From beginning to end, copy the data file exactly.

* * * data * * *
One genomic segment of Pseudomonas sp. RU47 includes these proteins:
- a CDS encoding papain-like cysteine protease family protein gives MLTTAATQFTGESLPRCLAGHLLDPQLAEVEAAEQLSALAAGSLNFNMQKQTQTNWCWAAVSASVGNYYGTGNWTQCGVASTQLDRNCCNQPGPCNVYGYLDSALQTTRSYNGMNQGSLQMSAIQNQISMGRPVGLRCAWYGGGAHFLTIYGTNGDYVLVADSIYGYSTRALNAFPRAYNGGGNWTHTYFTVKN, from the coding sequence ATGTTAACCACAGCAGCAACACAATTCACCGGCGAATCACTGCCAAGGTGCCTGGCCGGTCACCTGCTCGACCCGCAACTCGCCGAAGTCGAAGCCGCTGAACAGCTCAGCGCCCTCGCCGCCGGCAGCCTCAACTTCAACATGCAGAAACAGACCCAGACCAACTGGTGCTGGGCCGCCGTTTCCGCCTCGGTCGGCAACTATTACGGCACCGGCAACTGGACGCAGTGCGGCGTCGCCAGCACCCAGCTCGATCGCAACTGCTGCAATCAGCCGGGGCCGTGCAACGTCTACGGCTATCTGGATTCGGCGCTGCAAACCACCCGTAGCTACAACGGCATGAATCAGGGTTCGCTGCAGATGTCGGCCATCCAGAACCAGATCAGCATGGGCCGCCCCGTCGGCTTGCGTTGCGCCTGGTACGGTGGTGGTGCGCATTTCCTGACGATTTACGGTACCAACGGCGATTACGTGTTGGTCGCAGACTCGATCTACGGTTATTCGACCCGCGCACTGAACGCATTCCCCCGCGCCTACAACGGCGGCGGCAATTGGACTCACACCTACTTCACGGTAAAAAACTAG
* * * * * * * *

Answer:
One genomic segment of Pseudomonas sp. RU47 includes these proteins:
- a CDS encoding papain-like cysteine protease family protein gives MLTTAATQFTGESLPRCLAGHLLDPQLAEVEAAEQLSALAAGSLNFNMQKQTQTNWCWAAVSASVGNYYGTGNWTQCGVASTQLDRNCCNQPGPCNVYGYLDSALQTTRSYNGMNQGSLQMSAIQNQISMGRPVGLRCAWYGGGAHFLTIYGTNGDYVLVADSIYGYSTRALNAFPRAYNGGGNWTHTYFTVKN, from the coding sequence ATGTTAACCACAGCAGCAACACAATTCACCGGCGAATCACTGCCAAGGTGCCTGGCCGGTCACCTGCTCGACCCGCAACTCGCCGAAGTCGAAGCCGCTGAACAGCTCAGCGCCCTCGCCGCCGGCAGCCTCAACTTCAACATGCAGAAACAGACCCAGACCAACTGGTGCTGGGCCGCCGTTTCCGCCTCGGTCGGCAACTATTACGGCACCGGCAACTGGACGCAGTGCGGCGTCGCCAGCACCCAGCTCGATCGCAACTGCTGCAATCAGCCGGGGCCGTGCAACGTCTACGGCTATCTGGATTCGGCGCTGCAAACCACCCGTAGCTACAACGGCATGAATCAGGGTTCGCTGCAGATGTCGGCCATCCAGAACCAGATCAGCATGGGCCGCCCCGTCGGCTTGCGTTGCGCCTGGTACGGTGGTGGTGCGCATTTCCTGACGATTTACGGTACCAACGGCGATTACGTGTTGGTCGCAGACTCGATCTACGGTTATTCGACCCGCGCACTGAACGCATTCCCCCGCGCCTACAACGGCGGCGGCAATTGGACTCACACCTACTTCACGGTAAAAAACTAG